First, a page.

Hard Assets vs. Liquid Assets
Gold & Silver Coins are hard assets,
and liquid assets at the same time.
A democracy cannot exist as a permanent form of government.
It can only exist until the voters discover that they can vote themselves money from the
public treasure. From that moment on, the majority always votes for the candidates promising
the most money from the public treasury, with the result that a democracy always collapses
over loose fiscal policy followed by a dictatorship. The average age of the world's
great civilizations has been two hundred years. These nations have progressed through
the following sequence: from bondage to spiritual faith, from spiritual faith to great courage,
from courage to liberty, from liberty to abundance, from abundance to selfishness,
from selfishness to complacency from complacency to apathy, from apathy to dependency,
from dependency back to bondage."
Alexander Fraser Tyler, Cycle Of Democracy (1770)
No, he wasn't writing about the United States.
This quote is from BEFORE the US Declaration of Independence.
Tyler was writing about the fall of the Athenian Republic.
1910 $20 St. Gaudens Gold Coin.
Here is a nice example of a what some consider the most beautiful of the U.S. Gold Coins.
President Theodore Roosevelt was bothered by the unattractive design of most of our coinage.
He commisioned Augustus St. Gaudens to design a really beautiful coin, and we see this design
some of what is produced even today!
Gold was once over $850/oz. A few years ago, it was at $250/oz. Presently, it is over $1600/oz.
The bottom of a 20-year decline in gold occurred in July 1999 at $250, and a new gold bull market was confirmed in March 2001 at $255.
On April 15th (interestingly, our tax day), NM Rothschild announced its withdrawal from the London Gold Pool, which has "fixed" the price of gold twice a day since that organization created the gold pool in 1919. Many of us are puzzled and are asking WHY? The conclusion drawn by one wag was that: "Gold is on its way out as an investment and a reserve asset. Three cheers for that."
Not part of article... ( WAG = WILD A$$ GUE$$)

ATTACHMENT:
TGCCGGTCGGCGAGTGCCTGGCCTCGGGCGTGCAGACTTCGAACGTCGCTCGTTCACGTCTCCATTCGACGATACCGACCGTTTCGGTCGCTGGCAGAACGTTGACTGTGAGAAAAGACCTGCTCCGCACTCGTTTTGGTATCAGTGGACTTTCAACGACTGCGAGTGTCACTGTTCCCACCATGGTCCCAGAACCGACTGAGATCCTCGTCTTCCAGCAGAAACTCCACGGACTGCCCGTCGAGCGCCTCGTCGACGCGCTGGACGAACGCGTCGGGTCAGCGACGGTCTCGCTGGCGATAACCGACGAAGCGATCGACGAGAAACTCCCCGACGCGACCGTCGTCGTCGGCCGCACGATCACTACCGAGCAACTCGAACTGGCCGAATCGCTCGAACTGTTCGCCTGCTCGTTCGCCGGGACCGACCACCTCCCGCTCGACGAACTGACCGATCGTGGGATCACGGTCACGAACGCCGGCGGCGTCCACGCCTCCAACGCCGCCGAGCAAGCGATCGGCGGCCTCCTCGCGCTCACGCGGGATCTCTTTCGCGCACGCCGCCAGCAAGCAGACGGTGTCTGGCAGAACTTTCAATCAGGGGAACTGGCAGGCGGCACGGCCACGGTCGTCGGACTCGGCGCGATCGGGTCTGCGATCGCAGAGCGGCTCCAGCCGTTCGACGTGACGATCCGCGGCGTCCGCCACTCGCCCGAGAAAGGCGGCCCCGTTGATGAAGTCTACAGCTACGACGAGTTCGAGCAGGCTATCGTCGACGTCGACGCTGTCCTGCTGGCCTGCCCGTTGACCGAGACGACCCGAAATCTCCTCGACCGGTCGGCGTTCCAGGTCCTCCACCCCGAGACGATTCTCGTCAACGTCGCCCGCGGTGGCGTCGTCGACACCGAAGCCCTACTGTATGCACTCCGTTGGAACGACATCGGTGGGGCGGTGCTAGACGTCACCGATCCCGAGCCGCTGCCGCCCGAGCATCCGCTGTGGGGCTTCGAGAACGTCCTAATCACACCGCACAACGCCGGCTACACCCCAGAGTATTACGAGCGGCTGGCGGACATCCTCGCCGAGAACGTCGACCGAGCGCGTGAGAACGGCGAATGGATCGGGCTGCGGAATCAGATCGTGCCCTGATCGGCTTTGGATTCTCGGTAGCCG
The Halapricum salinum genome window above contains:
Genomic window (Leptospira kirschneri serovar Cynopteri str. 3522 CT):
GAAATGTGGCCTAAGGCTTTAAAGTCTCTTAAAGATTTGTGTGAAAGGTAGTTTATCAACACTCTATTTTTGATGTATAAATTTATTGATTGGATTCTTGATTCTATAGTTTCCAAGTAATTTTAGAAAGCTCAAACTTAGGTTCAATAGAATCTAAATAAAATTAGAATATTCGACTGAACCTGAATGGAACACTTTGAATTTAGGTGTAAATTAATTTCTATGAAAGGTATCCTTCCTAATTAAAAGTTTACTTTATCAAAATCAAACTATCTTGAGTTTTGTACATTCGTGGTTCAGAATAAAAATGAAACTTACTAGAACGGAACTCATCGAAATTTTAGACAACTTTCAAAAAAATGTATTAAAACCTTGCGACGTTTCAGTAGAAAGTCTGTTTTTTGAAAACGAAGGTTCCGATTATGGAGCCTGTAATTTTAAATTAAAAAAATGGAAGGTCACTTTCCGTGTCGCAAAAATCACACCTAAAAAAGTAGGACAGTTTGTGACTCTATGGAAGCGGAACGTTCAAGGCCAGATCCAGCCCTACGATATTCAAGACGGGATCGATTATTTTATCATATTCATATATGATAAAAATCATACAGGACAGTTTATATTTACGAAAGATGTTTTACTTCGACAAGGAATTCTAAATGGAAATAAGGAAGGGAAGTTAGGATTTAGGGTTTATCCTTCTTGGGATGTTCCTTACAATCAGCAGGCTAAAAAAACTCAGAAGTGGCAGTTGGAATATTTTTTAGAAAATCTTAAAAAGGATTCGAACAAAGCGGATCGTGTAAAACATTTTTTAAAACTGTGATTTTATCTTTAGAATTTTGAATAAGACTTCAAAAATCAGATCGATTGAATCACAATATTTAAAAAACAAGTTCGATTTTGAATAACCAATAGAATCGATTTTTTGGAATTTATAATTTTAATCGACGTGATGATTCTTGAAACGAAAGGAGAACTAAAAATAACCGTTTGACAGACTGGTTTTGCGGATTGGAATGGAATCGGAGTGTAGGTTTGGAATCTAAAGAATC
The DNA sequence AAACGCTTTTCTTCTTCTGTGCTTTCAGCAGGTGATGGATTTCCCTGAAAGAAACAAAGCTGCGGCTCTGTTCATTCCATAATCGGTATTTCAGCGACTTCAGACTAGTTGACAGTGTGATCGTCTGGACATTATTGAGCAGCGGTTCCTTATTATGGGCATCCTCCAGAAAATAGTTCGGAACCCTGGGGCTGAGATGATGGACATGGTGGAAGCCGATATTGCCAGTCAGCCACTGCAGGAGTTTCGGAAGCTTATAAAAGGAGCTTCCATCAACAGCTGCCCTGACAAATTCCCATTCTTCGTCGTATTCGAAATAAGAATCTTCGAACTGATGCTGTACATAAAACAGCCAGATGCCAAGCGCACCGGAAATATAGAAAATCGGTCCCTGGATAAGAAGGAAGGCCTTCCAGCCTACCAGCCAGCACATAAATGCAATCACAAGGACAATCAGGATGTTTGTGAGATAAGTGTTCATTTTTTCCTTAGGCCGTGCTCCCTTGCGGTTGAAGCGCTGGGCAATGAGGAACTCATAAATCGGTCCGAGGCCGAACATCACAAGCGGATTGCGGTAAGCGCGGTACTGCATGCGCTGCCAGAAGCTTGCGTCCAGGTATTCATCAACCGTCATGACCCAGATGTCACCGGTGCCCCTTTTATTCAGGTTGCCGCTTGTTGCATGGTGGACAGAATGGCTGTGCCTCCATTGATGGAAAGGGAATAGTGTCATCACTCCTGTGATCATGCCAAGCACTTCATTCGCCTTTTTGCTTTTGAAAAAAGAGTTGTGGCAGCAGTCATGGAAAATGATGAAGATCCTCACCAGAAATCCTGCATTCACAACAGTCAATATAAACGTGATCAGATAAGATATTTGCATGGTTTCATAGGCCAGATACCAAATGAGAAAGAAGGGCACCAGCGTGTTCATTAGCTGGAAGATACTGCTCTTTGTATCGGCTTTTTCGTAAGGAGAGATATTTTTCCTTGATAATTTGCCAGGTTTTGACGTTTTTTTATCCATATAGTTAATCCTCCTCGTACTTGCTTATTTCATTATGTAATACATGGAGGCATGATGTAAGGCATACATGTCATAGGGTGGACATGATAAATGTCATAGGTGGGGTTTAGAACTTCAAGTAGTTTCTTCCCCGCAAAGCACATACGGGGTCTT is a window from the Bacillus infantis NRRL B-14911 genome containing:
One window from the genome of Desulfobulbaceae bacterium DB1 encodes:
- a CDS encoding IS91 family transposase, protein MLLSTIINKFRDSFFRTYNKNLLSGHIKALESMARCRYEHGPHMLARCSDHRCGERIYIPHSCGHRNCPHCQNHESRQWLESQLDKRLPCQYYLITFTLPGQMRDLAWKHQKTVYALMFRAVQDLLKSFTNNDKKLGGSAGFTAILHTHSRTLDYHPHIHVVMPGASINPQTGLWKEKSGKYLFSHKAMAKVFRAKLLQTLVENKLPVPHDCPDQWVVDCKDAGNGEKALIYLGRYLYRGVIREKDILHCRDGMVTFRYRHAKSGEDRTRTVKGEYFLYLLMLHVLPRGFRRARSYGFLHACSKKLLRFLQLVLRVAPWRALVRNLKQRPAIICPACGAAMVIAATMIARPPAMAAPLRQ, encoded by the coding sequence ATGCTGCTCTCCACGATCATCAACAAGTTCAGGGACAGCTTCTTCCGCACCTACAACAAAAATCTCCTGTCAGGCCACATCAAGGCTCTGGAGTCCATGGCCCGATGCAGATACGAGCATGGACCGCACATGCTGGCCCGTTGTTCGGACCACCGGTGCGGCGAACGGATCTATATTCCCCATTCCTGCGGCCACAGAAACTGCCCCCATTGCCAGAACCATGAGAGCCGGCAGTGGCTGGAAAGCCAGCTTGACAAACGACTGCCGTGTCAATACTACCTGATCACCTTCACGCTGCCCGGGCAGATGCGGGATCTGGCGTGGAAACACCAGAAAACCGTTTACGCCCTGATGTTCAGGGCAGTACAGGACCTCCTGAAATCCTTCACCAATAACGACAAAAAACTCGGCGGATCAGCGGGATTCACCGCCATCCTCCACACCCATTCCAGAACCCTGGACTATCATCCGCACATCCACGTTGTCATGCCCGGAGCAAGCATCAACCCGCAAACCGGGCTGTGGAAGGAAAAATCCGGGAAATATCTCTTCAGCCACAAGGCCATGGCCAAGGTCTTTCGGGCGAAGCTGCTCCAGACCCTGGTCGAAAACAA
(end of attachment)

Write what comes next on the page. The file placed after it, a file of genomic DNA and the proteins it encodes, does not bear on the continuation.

I've been personally involved in gold for over 44 years and I don't think, "gold is on its way out…" - quite the opposite! I'm convinced that there is something both imminent and eminent relative to gold - thus this article that contains information I've not seen on "gold-eagle."
The official justification for the Rothschild withdrawal was that: "Our income from commodities trading in London, including gold, has fallen as a percentage of our total income in each of the past five years. Following a strategic review of our activities we have concluded that this is no longer a core area of activity and have, therefore, decided to withdraw from the market." As Mr. Warren Pollock of "The Macroeconomic Newsletter," in an article titled, Something Significant at Rothschild, commented, "…we should consider that the cover story Rothschild provided regarding profitability concerns are absurd." Well, if the announcement is "absurd," what is (are) the real reason(s)? Obviously, we can only speculate - hopefully intelligently.
It's been over two weeks since these items appeared and I've been thinking about them ever since. Yes, I know I'm a little slow and several other articles have appeared since, but none that I've seen cover several items that I consider extremely important. I don't pretend to be able to comprehend everything I read, so I called long time friend Frank (rehabilitated graduate from the school of organized crime for gentlemen - namely fractional reserve banking) to get his slant on these extremely important items. Since Frank's been following gold nearly as long as I have, he's also qualified to make an educated analysis of the matter. The following is an amalgamation of our thoughts.